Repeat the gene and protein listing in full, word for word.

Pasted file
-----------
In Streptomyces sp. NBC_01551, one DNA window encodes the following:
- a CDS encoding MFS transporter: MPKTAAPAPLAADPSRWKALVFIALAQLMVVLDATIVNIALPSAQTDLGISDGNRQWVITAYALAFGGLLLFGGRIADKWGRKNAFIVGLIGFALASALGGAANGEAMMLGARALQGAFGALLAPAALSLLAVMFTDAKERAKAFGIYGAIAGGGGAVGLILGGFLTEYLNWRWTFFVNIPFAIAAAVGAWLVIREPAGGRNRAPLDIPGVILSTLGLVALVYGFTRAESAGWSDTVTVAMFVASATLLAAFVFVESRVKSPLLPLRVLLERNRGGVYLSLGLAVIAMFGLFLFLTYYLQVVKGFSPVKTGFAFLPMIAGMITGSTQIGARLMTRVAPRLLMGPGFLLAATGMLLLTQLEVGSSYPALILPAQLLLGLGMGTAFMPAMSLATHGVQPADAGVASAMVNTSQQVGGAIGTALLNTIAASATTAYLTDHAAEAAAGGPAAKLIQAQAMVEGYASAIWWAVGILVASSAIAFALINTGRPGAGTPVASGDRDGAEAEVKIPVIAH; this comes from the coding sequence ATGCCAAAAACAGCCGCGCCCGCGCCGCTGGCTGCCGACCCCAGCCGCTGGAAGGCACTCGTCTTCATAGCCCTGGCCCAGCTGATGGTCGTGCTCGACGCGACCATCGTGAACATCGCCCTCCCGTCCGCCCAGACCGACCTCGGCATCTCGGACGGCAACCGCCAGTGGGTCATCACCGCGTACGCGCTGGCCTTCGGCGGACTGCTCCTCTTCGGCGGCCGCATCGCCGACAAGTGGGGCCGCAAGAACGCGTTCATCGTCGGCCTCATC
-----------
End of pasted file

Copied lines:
In Streptomyces sp. NBC_01551, one DNA window encodes the following:
- a CDS encoding MFS transporter: MPKTAAPAPLAADPSRWKALVFIALAQLMVVLDATIVNIALPSAQTDLGISDGNRQWVITAYALAFGGLLLFGGRIADKWGRKNAFIVGLIGFALASALGGAANGEAMMLGARALQGAFGALLAPAALSLLAVMFTDAKERAKAFGIYGAIAGGGGAVGLILGGFLTEYLNWRWTFFVNIPFAIAAAVGAWLVIREPAGGRNRAPLDIPGVILSTLGLVALVYGFTRAESAGWSDTVTVAMFVASATLLAAFVFVESRVKSPLLPLRVLLERNRGGVYLSLGLAVIAMFGLFLFLTYYLQVVKGFSPVKTGFAFLPMIAGMITGSTQIGARLMTRVAPRLLMGPGFLLAATGMLLLTQLEVGSSYPALILPAQLLLGLGMGTAFMPAMSLATHGVQPADAGVASAMVNTSQQVGGAIGTALLNTIAASATTAYLTDHAAEAAAGGPAAKLIQAQAMVEGYASAIWWAVGILVASSAIAFALINTGRPGAGTPVASGDRDGAEAEVKIPVIAH; this comes from the coding sequence ATGCCAAAAACAGCCGCGCCCGCGCCGCTGGCTGCCGACCCCAGCCGCTGGAAGGCACTCGTCTTCATAGCCCTGGCCCAGCTGATGGTCGTGCTCGACGCGACCATCGTGAACATCGCCCTCCCGTCCGCCCAGACCGACCTCGGCATCTCGGACGGCAACCGCCAGTGGGTCATCACCGCGTACGCGCTGGCCTTCGGCGGACTGCTCCTCTTCGGCGGCCGCATCGCCGACAAGTGGGGCCGCAAGAACGCGTTCATCGTCGGCCTCATC